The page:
Air pollution is a widespread concern as well that impacts more than just the immediate region. Australia certainly bears the brunt of the soot and ash that fill the sky, enduring days in places such as Sydney where the amount of smoke rivals that present in 37 cigarettes. Yet this problem has extended well beyond the physical limits of the continent. Based on several satellite images and reports from the National Oceanic and Atmospheric Administration, the smoke from these wildfires reached parts of South America, posing serious health hazards.

Furthermore, the soot expelled into the atmosphere, along with carbon dioxide released from burning trees, can cause temperatures to increase and ocean levels to rise, environmental science Asst. Prof. Kevin Grise said.

“Downstream, that sort of ash and carbon from the fires can deposit itself on various surfaces in the ocean, on glaciers in New Zealand,” Grise said. “That can speed up glacial melt in certain places because it changes the color of the glaciers and allows them to absorb more sunlight.”

Although Virginia has not experienced as drastic a climate crisis in Australia, it was only a few years ago in 2017 when Charlottesville experienced its own period of drought. McGlathery claimed such conditions could cause damaging fires in Virginia’s forests, although on a much smaller scale.

Grise argued some relevant concerns for the local community are actually directly opposite in nature to Australia’s fires. The intensity of storms has trended upward in recent years, especially with regards to the amount of rainfall. Due to the climbing average temperatures, Grise explained that the atmosphere can carry more water that storms could potentially release in quick succession.

“Things you should care about here are heat waves and actually potentially the other direction, in extremes with rainfall events,” Grise said. “The argument is that as the climate gets warmer, a given storm has the potential to rain more. The system producing the rain is the same, but if the same storm passed over us in 1900 and 2100, presumably it would rain a lot more in 2100.”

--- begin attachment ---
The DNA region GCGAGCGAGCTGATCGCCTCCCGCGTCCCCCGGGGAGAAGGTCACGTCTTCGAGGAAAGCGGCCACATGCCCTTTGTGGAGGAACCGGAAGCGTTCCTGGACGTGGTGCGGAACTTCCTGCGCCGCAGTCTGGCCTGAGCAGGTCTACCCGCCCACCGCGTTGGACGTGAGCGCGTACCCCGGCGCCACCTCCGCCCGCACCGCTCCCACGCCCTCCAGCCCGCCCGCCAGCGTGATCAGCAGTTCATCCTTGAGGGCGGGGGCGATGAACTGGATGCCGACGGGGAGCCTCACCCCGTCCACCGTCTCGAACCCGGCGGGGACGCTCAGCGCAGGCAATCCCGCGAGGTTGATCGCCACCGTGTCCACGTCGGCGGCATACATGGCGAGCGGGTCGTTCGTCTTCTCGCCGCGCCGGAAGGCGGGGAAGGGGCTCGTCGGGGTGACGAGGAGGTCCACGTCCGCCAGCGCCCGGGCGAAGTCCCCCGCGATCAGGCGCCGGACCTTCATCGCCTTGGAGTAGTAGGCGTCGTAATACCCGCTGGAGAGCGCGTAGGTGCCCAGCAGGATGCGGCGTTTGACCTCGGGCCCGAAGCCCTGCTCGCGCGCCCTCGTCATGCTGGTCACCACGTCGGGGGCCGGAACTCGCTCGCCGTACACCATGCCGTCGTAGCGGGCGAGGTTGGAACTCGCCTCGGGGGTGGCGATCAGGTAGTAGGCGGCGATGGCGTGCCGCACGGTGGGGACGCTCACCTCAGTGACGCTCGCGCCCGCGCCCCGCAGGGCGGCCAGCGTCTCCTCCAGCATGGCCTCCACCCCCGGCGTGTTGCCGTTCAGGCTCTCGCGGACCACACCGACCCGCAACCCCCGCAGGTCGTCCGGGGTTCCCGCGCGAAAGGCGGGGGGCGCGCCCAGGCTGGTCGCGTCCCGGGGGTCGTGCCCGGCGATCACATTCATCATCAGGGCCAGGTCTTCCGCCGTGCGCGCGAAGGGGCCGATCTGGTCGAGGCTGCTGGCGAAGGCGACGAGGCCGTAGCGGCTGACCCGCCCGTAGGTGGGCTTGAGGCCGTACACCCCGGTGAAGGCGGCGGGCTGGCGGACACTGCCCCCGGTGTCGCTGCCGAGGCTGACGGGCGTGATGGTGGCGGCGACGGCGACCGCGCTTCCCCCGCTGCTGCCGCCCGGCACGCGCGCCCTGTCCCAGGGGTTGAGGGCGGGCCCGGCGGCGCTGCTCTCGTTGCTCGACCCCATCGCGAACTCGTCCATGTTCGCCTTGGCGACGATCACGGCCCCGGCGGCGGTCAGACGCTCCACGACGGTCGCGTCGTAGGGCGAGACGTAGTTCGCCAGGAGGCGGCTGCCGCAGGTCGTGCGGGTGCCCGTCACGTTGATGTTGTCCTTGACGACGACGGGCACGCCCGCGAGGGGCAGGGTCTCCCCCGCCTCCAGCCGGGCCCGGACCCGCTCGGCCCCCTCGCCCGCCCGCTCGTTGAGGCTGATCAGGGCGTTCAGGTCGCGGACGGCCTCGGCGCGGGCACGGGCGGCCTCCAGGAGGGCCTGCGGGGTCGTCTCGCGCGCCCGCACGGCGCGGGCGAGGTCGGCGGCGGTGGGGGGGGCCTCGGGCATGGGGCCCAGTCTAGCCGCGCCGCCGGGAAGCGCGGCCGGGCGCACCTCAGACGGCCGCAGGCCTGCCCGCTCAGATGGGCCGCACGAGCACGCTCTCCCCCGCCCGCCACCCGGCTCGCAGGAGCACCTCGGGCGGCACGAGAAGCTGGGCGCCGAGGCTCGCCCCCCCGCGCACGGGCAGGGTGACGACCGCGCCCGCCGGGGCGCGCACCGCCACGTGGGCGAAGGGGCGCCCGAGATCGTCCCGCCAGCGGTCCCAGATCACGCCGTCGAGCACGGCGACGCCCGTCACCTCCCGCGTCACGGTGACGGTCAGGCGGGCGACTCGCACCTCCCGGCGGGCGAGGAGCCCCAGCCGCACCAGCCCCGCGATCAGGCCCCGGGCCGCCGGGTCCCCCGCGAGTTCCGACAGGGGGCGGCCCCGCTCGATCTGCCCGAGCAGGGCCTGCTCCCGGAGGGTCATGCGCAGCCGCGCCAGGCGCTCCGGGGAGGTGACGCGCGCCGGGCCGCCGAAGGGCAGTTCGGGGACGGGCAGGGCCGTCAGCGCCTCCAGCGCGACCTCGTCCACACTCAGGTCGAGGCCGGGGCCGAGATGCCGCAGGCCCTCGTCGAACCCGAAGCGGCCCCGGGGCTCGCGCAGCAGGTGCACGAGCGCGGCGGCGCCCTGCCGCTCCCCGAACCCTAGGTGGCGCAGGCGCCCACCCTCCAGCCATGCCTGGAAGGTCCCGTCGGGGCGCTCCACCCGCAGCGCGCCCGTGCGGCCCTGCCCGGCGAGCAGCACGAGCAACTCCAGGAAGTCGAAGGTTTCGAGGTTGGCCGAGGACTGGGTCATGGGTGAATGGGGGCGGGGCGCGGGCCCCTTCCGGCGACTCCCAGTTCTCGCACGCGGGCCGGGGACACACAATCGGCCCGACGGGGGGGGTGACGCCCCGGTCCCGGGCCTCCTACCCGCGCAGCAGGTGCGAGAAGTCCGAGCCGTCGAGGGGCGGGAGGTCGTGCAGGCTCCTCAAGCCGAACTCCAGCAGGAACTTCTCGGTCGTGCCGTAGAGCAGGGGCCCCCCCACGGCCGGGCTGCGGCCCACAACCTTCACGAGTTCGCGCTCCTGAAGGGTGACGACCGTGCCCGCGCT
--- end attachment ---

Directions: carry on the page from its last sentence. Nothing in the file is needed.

Another connection between the seemingly disparate Australia and Charlottesville is the response to such extreme events. In Australia, despite the efforts of its citizens to lobby for policies addressing the threat of soaring greenhouse gas emissions, the Australian government has been reluctant to claim responsibility for the contribution of the country’s major coal industry to climate change. Shugart pointed out that, in fact, everyone can claim at least partial responsibility for climate change and its effects, including Australia’s fires, regardless of their location.

“What is happening in Australia is by some degree caused by the people in Charlottesville,” Shugart said. “It's a planetary problem.”

McGlathery echoed that sentiment and promoted the strategy of creating change through policy. She encouraged individuals to engage in environmentally friendly practices, but declared those actions alone would not be sufficient to curb extreme events. Supporting officials at the local and national levels with explicit climate agendas could help combat harmful climate change on a larger scale, McGlathery said.

“I think that changing policies is critical,” McGlathery said. “I hope the Australian wildfires will help raise the awareness of people in Charlottesville and all of Virginia about the many effects that climate change can have on the environment and on people and animals.”